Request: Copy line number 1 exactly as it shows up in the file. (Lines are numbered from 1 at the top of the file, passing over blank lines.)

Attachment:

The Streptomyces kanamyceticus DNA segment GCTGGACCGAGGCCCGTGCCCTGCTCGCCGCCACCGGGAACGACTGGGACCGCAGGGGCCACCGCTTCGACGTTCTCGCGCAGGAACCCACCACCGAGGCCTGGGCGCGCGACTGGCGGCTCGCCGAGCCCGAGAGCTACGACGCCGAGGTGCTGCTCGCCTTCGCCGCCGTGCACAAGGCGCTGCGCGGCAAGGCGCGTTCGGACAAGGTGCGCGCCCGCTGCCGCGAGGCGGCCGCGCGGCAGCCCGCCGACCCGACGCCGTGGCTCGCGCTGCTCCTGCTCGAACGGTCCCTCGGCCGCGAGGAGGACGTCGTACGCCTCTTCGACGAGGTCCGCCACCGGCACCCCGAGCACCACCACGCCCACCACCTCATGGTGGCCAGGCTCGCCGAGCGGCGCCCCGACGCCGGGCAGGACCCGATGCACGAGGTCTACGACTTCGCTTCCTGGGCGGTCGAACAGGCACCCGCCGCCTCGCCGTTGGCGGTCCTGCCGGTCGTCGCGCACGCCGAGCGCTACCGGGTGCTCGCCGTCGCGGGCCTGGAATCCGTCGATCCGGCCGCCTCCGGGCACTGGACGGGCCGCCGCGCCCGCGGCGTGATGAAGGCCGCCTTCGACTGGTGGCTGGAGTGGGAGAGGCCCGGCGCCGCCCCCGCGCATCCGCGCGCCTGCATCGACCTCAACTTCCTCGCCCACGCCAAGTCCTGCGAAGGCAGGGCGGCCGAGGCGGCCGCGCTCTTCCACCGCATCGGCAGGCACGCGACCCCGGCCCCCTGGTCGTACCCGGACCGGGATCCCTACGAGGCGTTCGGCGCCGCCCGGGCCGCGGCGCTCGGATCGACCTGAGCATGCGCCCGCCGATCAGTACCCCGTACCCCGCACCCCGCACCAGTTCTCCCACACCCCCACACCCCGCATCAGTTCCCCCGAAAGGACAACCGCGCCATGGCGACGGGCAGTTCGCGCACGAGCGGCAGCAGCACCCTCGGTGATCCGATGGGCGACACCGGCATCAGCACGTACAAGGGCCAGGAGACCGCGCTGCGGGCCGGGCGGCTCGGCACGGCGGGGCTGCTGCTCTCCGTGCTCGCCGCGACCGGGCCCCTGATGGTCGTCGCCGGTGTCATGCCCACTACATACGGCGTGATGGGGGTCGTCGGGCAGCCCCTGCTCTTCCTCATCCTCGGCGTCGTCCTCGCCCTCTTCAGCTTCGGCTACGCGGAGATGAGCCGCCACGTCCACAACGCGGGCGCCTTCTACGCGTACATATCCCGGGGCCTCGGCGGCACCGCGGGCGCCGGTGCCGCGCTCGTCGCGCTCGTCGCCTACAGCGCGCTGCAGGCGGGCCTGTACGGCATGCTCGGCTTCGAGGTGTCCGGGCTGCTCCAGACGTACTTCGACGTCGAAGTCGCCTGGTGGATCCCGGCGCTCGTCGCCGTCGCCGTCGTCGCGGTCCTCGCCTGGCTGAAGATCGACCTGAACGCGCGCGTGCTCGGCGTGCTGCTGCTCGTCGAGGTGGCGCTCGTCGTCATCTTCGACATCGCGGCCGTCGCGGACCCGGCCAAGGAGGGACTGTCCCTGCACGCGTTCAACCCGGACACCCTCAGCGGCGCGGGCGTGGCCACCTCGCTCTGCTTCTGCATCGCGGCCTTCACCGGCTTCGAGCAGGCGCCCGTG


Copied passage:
The Streptomyces kanamyceticus DNA segment GCTGGACCGAGGCCCGTGCCCTGCTCGCCGCCACCGGGAACGACTGGGACCGCAGGGGCCACCGCTTCGACGTTCTCGCGCAGGAACCCACCACCGAGGCCTGGGCGCGCGACTGGCGGCTCGCCGAGCCCGAGAGCTACGACGCCGAGGTGCTGCTCGCCTTCGCCGCCGTGCACAAGGCGCTGCGCGGCAAGGCGCGTTCGGACAAGGTGCGCGCCCGCTGCCGCGAGGCGGCCGCGCGGCAGCCCGCCGACCCGACGCCGTGGCTCGCGCTGCTCCTGCTCGAACGGTCCCTCGGCCGCGAGGAGGACGTCGTACGCCTCTTCGACGAGGTCCGCCACCGGCACCCCGAGCACCACCACGCCCACCACCTCATGGTGGCCAGGCTCGCCGAGCGGCGCCCCGACGCCGGGCAGGACCCGATGCACGAGGTCTACGACTTCGCTTCCTGGGCGGTCGAACAGGCACCCGCCGCCTCGCCGTTGGCGGTCCTGCCGGTCGTCGCGCACGCCGAGCGCTACCGGGTGCTCGCCGTCGCGGGCCTGGAATCCGTCGATCCGGCCGCCTCCGGGCACTGGACGGGCCGCCGCGCCCGCGGCGTGATGAAGGCCGCCTTCGACTGGTGGCTGGAGTGGGAGAGGCCCGGCGCCGCCCCCGCGCATCCGCGCGCCTGCATCGACCTCAACTTCCTCGCCCACGCCAAGTCCTGCGAAGGCAGGGCGGCCGAGGCGGCCGCGCTCTTCCACCGCATCGGCAGGCACGCGACCCCGGCCCCCTGGTCGTACCCGGACCGGGATCCCTACGAGGCGTTCGGCGCCGCCCGGGCCGCGGCGCTCGGATCGACCTGAGCATGCGCCCGCCGATCAGTACCCCGTACCCCGCACCCCGCACCAGTTCTCCCACACCCCCACACCCCGCATCAGTTCCCCCGAAAGGACAACCGCGCCATGGCGACGGGCAGTTCGCGCACGAGCGGCAGCAGCACCCTCGGTGATCCGATGGGCGACACCGGCATCAGCACGTACAAGGGCCAGGAGACCGCGCTGCGGGCCGGGCGGCTCGGCACGGCGGGGCTGCTGCTCTCCGTGCTCGCCGCGACCGGGCCCCTGATGGTCGTCGCCGGTGTCATGCCCACTACATACGGCGTGATGGGGGTCGTCGGGCAGCCCCTGCTCTTCCTCATCCTCGGCGTCGTCCTCGCCCTCTTCAGCTTCGGCTACGCGGAGATGAGCCGCCACGTCCACAACGCGGGCGCCTTCTACGCGTACATATCCCGGGGCCTCGGCGGCACCGCGGGCGCCGGTGCCGCGCTCGTCGCGCTCGTCGCCTACAGCGCGCTGCAGGCGGGCCTGTACGGCATGCTCGGCTTCGAGGTGTCCGGGCTGCTCCAGACGTACTTCGACGTCGAAGTCGCCTGGTGGATCCCGGCGCTCGTCGCCGTCGCCGTCGTCGCGGTCCTCGCCTGGCTGAAGATCGACCTGAACGCGCGCGTGCTCGGCGTGCTGCTGCTCGTCGAGGTGGCGCTCGTCGTCATCTTCGACATCGCGGCCGTCGCGGACCCGGCCAAGGAGGGACTGTCCCTGCACGCGTTCAACCCGGACACCCTCAGCGGCGCGGGCGTGGCCACCTCGCTCTGCTTCTGCATCGCGGCCTTCACCGGCTTCGAGCAGGCGCCCGTG